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On Saturday, Oct. 3, the industry implemented the most sweeping and significant changes in the history of mortgage banking. These changes impact the way we originate, disclose, process and close loans. Unlike previously, these regulations apply evenly to all residential loan originators regardless of who they work for. There is a general lack of understanding of the new requirements and their impact on originators, real estate agents, builders, title companies, settlement service providers and applicant/borrowers. The all-too-common statements of “I will figure it out when it gets here” and “Isn’t it just some new disclosures?” and my favorite, “I just don’t have time to attend TRID training” should concern us all greatly. Below are just a few of the areas likely to be least understood about TRID and the impact it will have on all participants in the loan process.
1. Impact of the realtor on buyers and sellers. Do they know they cannot write a 21-day or even 30-day contract on or after Oct. 3rd? These new regulations are strict and confusing to implement, and timing requirements around the Loan Disclosure, and specifically, the Closing Disclosure make closing within these windows extremely unlikely. If realtors are not setting proper expectations and contract terms, there will be many disappointed and misinformed buyers and sellers. It’s also fair to assume the realtors’ failure to understand and set expectations will somehow become the lenders fault when the loans cannot meet the contract closing date.
2. The need for policies and procedures. Starting with just the application date. Have all originators spent time defining and documenting policies and procedures for something as basic as being able to defend their “Application Date.” The Application Date is now defined differently than it had been in the past. Incidentally, this is covered in TRID training at great depth.
3. Setting dates. The need to establish specific dates, events, policies and procedures that will subsequently have to be defended to state or federal examiners, or to other parties such as lender/investors and warehouse lenders, only scratches the surface of required TRID knowledge.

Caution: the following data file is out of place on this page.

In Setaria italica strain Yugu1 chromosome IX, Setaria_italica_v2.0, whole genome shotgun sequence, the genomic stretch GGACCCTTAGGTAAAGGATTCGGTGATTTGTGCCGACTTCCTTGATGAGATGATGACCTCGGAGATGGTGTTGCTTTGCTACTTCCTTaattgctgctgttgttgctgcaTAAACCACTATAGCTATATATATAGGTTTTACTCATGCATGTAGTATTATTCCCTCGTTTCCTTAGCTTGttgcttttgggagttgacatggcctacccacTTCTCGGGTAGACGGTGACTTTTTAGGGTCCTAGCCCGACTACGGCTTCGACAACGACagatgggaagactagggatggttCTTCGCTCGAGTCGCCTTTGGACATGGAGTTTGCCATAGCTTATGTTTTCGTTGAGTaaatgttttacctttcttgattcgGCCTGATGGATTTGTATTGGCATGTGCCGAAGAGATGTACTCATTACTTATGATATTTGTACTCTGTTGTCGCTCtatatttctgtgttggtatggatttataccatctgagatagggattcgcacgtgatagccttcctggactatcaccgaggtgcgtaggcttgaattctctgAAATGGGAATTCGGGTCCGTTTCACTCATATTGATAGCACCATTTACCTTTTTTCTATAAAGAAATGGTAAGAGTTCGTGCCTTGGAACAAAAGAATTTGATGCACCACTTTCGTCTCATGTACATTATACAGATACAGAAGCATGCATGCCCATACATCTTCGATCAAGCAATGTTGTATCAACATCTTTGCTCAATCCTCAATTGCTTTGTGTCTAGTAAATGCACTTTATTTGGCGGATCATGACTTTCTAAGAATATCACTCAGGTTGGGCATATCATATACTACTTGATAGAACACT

4. Adhering to the new rules. On Oct. 3, any requests for credit in pipelines that do NOT have a GFE and TIL (and for broker loans a subsequent TIL) will not be protected under the OLD rules. If any of those requests contain the new six elements that make up an application, they will now become Applications under TRID and will be expected to have a compliant LE issued by no later than EOD Wednesday Oct. 7.
5. A new timetable. Plan for seven to 10 days before expected Consummation (closing date) to be working on the final Closing Disclosure. Anyone who does not understand this should quickly register for TRID training.
It is likely those of you taking time to review this magazine and read this brief editorial have already invested in TRID training. My greater worry is for those who are too busy to invest in TRID training and in their business.
Keith Bilodeau is senior vice president of Wholesale Production at Freedom Mortgage. With more than 30 years of experience in capital markets, operations and production, Keith offers unique expertise in helping mortgage professionals grow their business by leveraging Freedom Mortgage’s technology and programs. He may be reached by e-mail at firstname.lastname@example.org or visit www.freedomwholesale.com.
Lender NMLS ID: 2767. Freedom Mortgage Corporation, 907 Pleasant Valley Avenue, Suite 3, Mount Laurel, NJ 08054.
This article originally appeared in the October 2015 print edition of National Mortgage Professional Magazine.